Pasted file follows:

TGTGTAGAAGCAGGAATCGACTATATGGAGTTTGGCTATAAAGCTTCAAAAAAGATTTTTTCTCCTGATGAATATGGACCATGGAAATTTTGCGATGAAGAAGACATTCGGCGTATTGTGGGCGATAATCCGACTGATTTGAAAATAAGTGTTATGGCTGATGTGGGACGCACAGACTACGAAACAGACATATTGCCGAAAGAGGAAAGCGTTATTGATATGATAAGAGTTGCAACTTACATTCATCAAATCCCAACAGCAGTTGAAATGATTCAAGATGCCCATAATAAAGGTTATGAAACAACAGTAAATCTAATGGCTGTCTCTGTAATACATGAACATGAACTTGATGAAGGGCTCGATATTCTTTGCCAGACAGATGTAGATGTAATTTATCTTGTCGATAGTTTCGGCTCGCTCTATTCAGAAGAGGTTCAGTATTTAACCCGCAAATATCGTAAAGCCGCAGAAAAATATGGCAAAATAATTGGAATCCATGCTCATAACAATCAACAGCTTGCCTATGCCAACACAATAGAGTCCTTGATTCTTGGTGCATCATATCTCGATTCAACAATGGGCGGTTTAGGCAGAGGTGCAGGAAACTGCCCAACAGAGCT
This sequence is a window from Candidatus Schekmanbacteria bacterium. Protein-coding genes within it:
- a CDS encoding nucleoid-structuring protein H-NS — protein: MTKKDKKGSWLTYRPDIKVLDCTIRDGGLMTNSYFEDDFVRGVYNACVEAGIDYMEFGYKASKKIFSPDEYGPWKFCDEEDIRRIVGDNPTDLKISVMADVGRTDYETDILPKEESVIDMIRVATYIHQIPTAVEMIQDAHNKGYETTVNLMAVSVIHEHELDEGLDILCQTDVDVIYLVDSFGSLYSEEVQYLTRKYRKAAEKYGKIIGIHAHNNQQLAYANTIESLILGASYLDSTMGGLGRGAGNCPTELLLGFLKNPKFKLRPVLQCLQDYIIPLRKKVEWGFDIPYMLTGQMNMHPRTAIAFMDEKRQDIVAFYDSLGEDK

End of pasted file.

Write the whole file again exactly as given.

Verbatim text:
TGTGTAGAAGCAGGAATCGACTATATGGAGTTTGGCTATAAAGCTTCAAAAAAGATTTTTTCTCCTGATGAATATGGACCATGGAAATTTTGCGATGAAGAAGACATTCGGCGTATTGTGGGCGATAATCCGACTGATTTGAAAATAAGTGTTATGGCTGATGTGGGACGCACAGACTACGAAACAGACATATTGCCGAAAGAGGAAAGCGTTATTGATATGATAAGAGTTGCAACTTACATTCATCAAATCCCAACAGCAGTTGAAATGATTCAAGATGCCCATAATAAAGGTTATGAAACAACAGTAAATCTAATGGCTGTCTCTGTAATACATGAACATGAACTTGATGAAGGGCTCGATATTCTTTGCCAGACAGATGTAGATGTAATTTATCTTGTCGATAGTTTCGGCTCGCTCTATTCAGAAGAGGTTCAGTATTTAACCCGCAAATATCGTAAAGCCGCAGAAAAATATGGCAAAATAATTGGAATCCATGCTCATAACAATCAACAGCTTGCCTATGCCAACACAATAGAGTCCTTGATTCTTGGTGCATCATATCTCGATTCAACAATGGGCGGTTTAGGCAGAGGTGCAGGAAACTGCCCAACAGAGCT
This sequence is a window from Candidatus Schekmanbacteria bacterium. Protein-coding genes within it:
- a CDS encoding nucleoid-structuring protein H-NS — protein: MTKKDKKGSWLTYRPDIKVLDCTIRDGGLMTNSYFEDDFVRGVYNACVEAGIDYMEFGYKASKKIFSPDEYGPWKFCDEEDIRRIVGDNPTDLKISVMADVGRTDYETDILPKEESVIDMIRVATYIHQIPTAVEMIQDAHNKGYETTVNLMAVSVIHEHELDEGLDILCQTDVDVIYLVDSFGSLYSEEVQYLTRKYRKAAEKYGKIIGIHAHNNQQLAYANTIESLILGASYLDSTMGGLGRGAGNCPTELLLGFLKNPKFKLRPVLQCLQDYIIPLRKKVEWGFDIPYMLTGQMNMHPRTAIAFMDEKRQDIVAFYDSLGEDK